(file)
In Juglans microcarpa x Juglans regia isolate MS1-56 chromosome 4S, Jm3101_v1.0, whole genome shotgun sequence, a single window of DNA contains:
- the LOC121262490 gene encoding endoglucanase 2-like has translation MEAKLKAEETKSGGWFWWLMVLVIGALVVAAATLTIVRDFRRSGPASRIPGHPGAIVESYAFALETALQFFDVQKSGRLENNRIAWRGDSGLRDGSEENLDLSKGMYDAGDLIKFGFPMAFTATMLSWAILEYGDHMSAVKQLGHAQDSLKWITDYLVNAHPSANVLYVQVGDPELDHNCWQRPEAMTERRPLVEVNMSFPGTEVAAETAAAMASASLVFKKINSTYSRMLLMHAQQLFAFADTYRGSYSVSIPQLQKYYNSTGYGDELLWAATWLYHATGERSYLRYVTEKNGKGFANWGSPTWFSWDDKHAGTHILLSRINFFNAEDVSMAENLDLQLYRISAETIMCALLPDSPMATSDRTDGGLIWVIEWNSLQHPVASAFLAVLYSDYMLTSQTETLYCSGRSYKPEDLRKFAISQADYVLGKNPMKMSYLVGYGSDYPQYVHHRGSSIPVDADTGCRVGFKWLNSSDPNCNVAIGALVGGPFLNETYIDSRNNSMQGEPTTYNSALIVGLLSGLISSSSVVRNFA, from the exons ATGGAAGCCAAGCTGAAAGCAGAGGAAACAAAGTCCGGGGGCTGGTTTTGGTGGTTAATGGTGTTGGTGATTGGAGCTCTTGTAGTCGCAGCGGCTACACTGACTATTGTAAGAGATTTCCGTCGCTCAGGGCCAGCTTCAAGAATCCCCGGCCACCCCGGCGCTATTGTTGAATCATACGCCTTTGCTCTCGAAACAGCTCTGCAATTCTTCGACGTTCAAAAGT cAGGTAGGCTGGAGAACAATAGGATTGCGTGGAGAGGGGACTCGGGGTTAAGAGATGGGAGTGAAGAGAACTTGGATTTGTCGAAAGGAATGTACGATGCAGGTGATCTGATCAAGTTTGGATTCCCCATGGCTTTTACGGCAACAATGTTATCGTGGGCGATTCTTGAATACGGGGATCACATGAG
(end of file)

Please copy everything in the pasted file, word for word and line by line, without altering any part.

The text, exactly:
In Juglans microcarpa x Juglans regia isolate MS1-56 chromosome 4S, Jm3101_v1.0, whole genome shotgun sequence, a single window of DNA contains:
- the LOC121262490 gene encoding endoglucanase 2-like has translation MEAKLKAEETKSGGWFWWLMVLVIGALVVAAATLTIVRDFRRSGPASRIPGHPGAIVESYAFALETALQFFDVQKSGRLENNRIAWRGDSGLRDGSEENLDLSKGMYDAGDLIKFGFPMAFTATMLSWAILEYGDHMSAVKQLGHAQDSLKWITDYLVNAHPSANVLYVQVGDPELDHNCWQRPEAMTERRPLVEVNMSFPGTEVAAETAAAMASASLVFKKINSTYSRMLLMHAQQLFAFADTYRGSYSVSIPQLQKYYNSTGYGDELLWAATWLYHATGERSYLRYVTEKNGKGFANWGSPTWFSWDDKHAGTHILLSRINFFNAEDVSMAENLDLQLYRISAETIMCALLPDSPMATSDRTDGGLIWVIEWNSLQHPVASAFLAVLYSDYMLTSQTETLYCSGRSYKPEDLRKFAISQADYVLGKNPMKMSYLVGYGSDYPQYVHHRGSSIPVDADTGCRVGFKWLNSSDPNCNVAIGALVGGPFLNETYIDSRNNSMQGEPTTYNSALIVGLLSGLISSSSVVRNFA, from the exons ATGGAAGCCAAGCTGAAAGCAGAGGAAACAAAGTCCGGGGGCTGGTTTTGGTGGTTAATGGTGTTGGTGATTGGAGCTCTTGTAGTCGCAGCGGCTACACTGACTATTGTAAGAGATTTCCGTCGCTCAGGGCCAGCTTCAAGAATCCCCGGCCACCCCGGCGCTATTGTTGAATCATACGCCTTTGCTCTCGAAACAGCTCTGCAATTCTTCGACGTTCAAAAGT cAGGTAGGCTGGAGAACAATAGGATTGCGTGGAGAGGGGACTCGGGGTTAAGAGATGGGAGTGAAGAGAACTTGGATTTGTCGAAAGGAATGTACGATGCAGGTGATCTGATCAAGTTTGGATTCCCCATGGCTTTTACGGCAACAATGTTATCGTGGGCGATTCTTGAATACGGGGATCACATGAG